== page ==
Is premium dog and cat food worth the extra money? Is there really any difference between brands like Hills Science Diet® or Royal Canin® and the supermarket foods?
I want to reframe the debate by focusing on something at the centre of food buying decisions. It’s the Achilles heel of the premium pet food manufacturers: palatability.
The Downsides Of Premium Foods
First, there are actually at least three main weaknesses of high-end foods.
- Taste or palatability
The premium food companies will argue each point like this:
- Price is not so bad on an as-fed basis: premium foods are more bioavailable and therefore the pet gets more out of the same volume of food
- There are now plenty of independent pet stores selling premium foods
- Premium foods taste different, but once your pet adjusts they will like them just as much
I wholeheartedly agree with points one and two. Point three, on the other hand, is hard to argue. Yes, dogs and cats learn to love any food, but give them a choice and most will still head for the supermarket option.
I see clear health benefits with higher-quality foods but we also need to be up-front about their weaknesses. However, let’s look closer at the taste issue from another perspective.
The Palatability Battle
Imagine you are on the board of a pet food company. You need to keep sales high or it’s over. You’ve got to make the best decisions you can. Those decisions will depend on how you sell your food.
The Supermarket Seller
Stand in front of the pet food aisle and put yourself in the shoes of the seller. You’re fighting for shelf space, knowing that if sales drop you lose your spot. What do you do?
There’s no-one nearby to give the customer advice. That means you’ll need to use clever advertising and well-designed packaging. But talk to any pet owner about why they choose Brand A over Brand B and something else always comes up first.
“He really loves this one.”
This is the key to understanding the pet food aisle. It’s natural selection in a jungle of competing foods. And after all the marketing is over, there’s just one trick left: palatability.
Taste Is King
Please don’t misunderstand me; I’m not saying supermarket foods are bad or dangerous. They are perfectly fine for the nutrition of dogs and cats. But I want you to imagine what happens when taste is priority number one.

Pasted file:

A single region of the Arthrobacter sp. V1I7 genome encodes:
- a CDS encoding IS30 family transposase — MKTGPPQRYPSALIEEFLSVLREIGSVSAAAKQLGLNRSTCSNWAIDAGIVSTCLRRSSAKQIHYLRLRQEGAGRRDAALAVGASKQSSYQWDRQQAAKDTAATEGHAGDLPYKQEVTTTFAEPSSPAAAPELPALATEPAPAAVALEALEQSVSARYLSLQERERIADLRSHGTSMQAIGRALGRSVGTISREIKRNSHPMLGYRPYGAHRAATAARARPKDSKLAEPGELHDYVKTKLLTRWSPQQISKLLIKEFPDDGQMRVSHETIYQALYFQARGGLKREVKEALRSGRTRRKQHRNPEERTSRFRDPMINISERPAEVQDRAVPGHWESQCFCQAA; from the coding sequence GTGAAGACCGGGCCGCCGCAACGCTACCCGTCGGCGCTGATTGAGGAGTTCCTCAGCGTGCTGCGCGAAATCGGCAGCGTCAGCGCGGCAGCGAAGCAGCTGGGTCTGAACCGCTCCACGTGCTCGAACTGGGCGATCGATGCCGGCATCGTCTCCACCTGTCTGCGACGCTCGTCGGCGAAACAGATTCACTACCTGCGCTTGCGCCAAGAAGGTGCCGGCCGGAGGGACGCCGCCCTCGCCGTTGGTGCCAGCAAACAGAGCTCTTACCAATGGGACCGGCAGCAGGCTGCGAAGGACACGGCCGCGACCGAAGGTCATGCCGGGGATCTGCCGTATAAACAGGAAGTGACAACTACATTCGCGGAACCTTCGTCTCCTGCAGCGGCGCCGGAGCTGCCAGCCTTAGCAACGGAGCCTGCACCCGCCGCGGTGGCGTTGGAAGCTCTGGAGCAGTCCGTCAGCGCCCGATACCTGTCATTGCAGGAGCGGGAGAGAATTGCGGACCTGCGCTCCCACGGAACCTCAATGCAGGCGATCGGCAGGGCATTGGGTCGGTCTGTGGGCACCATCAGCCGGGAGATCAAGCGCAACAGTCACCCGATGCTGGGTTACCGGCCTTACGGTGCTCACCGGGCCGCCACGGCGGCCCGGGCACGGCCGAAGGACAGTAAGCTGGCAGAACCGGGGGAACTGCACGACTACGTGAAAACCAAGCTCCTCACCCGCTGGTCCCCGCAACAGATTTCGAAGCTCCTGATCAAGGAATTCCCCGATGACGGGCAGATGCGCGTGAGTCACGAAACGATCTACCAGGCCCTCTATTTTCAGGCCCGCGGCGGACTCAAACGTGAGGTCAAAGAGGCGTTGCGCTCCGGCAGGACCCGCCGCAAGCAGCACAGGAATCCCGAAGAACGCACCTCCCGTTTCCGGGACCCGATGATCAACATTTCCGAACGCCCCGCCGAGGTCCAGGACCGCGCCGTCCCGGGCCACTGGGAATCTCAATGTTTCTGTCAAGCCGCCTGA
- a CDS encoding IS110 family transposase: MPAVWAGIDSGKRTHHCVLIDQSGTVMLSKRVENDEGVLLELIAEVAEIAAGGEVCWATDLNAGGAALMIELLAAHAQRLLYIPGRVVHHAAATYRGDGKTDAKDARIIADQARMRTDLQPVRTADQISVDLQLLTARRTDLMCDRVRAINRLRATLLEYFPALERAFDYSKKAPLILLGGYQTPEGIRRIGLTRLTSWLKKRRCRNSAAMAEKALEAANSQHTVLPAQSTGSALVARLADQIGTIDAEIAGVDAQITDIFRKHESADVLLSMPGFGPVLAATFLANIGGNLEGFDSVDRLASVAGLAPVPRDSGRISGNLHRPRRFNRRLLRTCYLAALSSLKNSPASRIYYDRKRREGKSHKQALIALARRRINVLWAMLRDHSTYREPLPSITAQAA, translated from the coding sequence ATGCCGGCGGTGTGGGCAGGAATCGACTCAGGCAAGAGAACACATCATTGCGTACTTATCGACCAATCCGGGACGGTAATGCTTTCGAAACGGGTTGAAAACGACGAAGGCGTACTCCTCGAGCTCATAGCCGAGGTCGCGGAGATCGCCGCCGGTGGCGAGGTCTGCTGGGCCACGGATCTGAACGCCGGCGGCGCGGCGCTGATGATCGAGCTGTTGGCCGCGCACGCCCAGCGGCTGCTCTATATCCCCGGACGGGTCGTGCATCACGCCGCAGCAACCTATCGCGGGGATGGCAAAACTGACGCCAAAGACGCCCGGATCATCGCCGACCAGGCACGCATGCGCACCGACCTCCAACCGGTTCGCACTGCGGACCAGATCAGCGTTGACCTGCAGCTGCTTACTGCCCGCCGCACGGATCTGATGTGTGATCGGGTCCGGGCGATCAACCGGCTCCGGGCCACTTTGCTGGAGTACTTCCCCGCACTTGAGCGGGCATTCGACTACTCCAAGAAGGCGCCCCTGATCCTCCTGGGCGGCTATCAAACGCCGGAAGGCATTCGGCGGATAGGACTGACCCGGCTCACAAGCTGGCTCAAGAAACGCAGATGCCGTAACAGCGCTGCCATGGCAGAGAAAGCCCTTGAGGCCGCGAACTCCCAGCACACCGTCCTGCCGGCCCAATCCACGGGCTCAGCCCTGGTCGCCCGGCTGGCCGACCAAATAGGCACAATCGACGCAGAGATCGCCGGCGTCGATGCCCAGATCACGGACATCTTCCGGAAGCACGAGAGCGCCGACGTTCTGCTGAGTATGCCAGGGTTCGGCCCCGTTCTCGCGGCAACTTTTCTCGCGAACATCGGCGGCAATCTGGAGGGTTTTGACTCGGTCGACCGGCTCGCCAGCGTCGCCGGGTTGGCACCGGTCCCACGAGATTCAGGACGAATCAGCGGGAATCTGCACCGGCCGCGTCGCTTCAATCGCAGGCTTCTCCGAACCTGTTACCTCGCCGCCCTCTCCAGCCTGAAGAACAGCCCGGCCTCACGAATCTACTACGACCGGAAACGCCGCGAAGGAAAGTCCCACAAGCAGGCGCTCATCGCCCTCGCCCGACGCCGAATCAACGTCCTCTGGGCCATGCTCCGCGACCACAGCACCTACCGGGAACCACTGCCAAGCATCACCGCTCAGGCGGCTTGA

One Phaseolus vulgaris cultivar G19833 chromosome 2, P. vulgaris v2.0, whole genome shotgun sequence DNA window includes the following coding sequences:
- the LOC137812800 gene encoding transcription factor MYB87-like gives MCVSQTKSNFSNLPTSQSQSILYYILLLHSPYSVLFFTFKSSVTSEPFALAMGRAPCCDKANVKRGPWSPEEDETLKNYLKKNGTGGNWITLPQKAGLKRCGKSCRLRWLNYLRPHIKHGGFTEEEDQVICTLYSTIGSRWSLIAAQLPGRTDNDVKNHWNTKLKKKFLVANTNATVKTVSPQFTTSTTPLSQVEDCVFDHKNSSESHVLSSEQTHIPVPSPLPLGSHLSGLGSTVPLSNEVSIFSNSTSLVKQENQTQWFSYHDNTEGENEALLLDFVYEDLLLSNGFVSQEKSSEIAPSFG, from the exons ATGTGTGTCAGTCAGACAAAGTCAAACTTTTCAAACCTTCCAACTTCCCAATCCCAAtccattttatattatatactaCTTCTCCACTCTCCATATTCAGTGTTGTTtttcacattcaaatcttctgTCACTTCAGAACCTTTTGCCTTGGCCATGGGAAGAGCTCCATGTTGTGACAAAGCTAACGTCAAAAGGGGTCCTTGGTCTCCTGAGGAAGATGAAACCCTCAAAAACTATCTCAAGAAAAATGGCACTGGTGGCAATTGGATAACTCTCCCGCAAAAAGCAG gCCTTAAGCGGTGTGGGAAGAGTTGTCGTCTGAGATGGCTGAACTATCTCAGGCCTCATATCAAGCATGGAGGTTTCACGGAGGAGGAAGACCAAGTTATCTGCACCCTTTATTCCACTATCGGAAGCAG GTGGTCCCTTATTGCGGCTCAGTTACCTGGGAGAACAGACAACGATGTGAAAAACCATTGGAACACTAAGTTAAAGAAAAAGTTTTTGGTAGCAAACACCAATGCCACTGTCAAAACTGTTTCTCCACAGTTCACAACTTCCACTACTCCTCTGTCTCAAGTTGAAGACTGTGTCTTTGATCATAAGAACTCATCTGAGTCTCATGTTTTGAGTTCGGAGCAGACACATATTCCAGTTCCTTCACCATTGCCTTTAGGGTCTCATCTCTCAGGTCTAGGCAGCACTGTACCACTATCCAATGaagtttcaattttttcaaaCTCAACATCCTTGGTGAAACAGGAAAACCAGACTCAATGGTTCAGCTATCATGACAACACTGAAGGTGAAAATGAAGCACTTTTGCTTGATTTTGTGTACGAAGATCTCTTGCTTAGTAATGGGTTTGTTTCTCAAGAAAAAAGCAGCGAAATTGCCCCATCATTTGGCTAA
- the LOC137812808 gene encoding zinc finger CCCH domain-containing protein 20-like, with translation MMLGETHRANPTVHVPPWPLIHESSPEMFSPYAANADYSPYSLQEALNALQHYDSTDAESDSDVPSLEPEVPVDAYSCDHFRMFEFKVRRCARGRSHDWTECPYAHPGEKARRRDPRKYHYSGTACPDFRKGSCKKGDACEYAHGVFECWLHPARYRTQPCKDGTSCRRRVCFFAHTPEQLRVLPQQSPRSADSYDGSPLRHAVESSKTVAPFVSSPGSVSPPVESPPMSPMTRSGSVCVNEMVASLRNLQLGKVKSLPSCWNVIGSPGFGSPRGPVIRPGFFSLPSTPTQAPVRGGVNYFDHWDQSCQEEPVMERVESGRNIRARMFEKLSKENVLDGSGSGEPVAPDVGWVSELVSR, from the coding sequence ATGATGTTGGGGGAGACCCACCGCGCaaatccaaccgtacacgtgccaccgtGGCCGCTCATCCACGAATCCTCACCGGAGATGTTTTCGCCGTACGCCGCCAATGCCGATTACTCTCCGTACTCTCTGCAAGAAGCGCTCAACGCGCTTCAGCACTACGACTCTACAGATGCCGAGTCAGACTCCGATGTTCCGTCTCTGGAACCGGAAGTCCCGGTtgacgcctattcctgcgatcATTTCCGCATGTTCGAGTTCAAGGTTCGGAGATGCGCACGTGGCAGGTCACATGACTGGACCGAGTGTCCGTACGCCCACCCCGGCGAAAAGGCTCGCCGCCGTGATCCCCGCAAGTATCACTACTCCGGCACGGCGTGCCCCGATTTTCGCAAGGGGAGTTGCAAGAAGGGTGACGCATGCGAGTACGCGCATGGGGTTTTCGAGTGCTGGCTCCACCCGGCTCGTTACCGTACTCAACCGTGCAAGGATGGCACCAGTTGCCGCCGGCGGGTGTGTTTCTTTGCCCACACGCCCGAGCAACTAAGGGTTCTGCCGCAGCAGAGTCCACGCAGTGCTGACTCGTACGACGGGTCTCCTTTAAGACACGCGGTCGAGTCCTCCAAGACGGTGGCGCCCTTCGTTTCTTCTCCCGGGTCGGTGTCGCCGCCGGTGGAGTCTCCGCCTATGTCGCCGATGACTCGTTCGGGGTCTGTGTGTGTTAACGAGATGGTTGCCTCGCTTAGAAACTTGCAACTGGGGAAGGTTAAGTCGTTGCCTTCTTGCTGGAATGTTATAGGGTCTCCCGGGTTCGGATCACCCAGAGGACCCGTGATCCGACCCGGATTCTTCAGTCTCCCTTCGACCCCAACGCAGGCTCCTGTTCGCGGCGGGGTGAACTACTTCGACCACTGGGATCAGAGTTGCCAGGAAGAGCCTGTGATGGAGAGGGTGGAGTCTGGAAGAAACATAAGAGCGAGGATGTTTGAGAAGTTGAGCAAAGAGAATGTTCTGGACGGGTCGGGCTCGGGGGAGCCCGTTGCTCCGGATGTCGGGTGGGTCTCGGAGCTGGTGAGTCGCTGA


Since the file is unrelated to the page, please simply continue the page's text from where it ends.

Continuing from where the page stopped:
Look at human foods for example. Those that make taste their primary aim aren’t exactly our top nutrition choices. And we can’t expect the supermarket pet foods to be any different.
I believe there is always a trade off between making the tastiest food and making the most nutritious food. If a company pushes taste to its limit, I can’t see how other areas don’t suffer as a consequence.
This is why I see taste as a negative, not a positive. Now let’s look at the other side of the fence.
The Vet & Pet Store Seller
Non-supermarket foods rely almost entirely on recommendations to make a sale. Very few people will simultaneously go out of their way and spend more on pet food without a good reason.
My reputation is the most valuable thing I own. For all the talk of vet conspiracies selling foods full of fillers, the truth is that my word has to be backed up by fact. If I recommend you something, it had better do what I say. The same applies to pet stores. You aren’t going back if they sell you a lemon.
I favour Royal Canin and Hills because they usually back up what they say with evidence. They have large research colonies where each new change is trialled before release. However, there are plenty of other good companies all trying to be the best in our eyes.
Supermarket vs Premium?
The premium pet food sellers have to compete for the opinion of vets and pet stores, not taste. They need someone saying, “it might be hard to change, but this food is better for your pet.”
Here’s something else no-one considers: what happens when pets get old. Most common diseases are treated by a combination of medicines and prescription foods. My heart sinks when I see an old cat with kidney failure who only eats Fancy Feast®.
Unwell animals have lower appetites and cope poorly with diet change, especially a drop in tastiness. Prescription foods and premium foods appear to taste very similar. Therefore, those owners who had put their pets on premium foods when they were young set them up for a healthier old age.
You aren’t choosing badly by using supermarket brands, And it’s perfectly fine to choose foods based around how they taste if it makes your dog or cat feel special. It’s just that, like us, choosing on taste first isn’t something we should do all the time.
Have something to add? Comments are welcome below and will appear within 24 hours of lodging.
By Andrew Spanner BVSc(Hons) MVetStud, a vet in Adelaide, Australia. These blogs are from a series regularly posted on Facebook and Twitter. We do not accept payments or incentives in return for stories. Like or follow our page or subscribe via email to read the latest.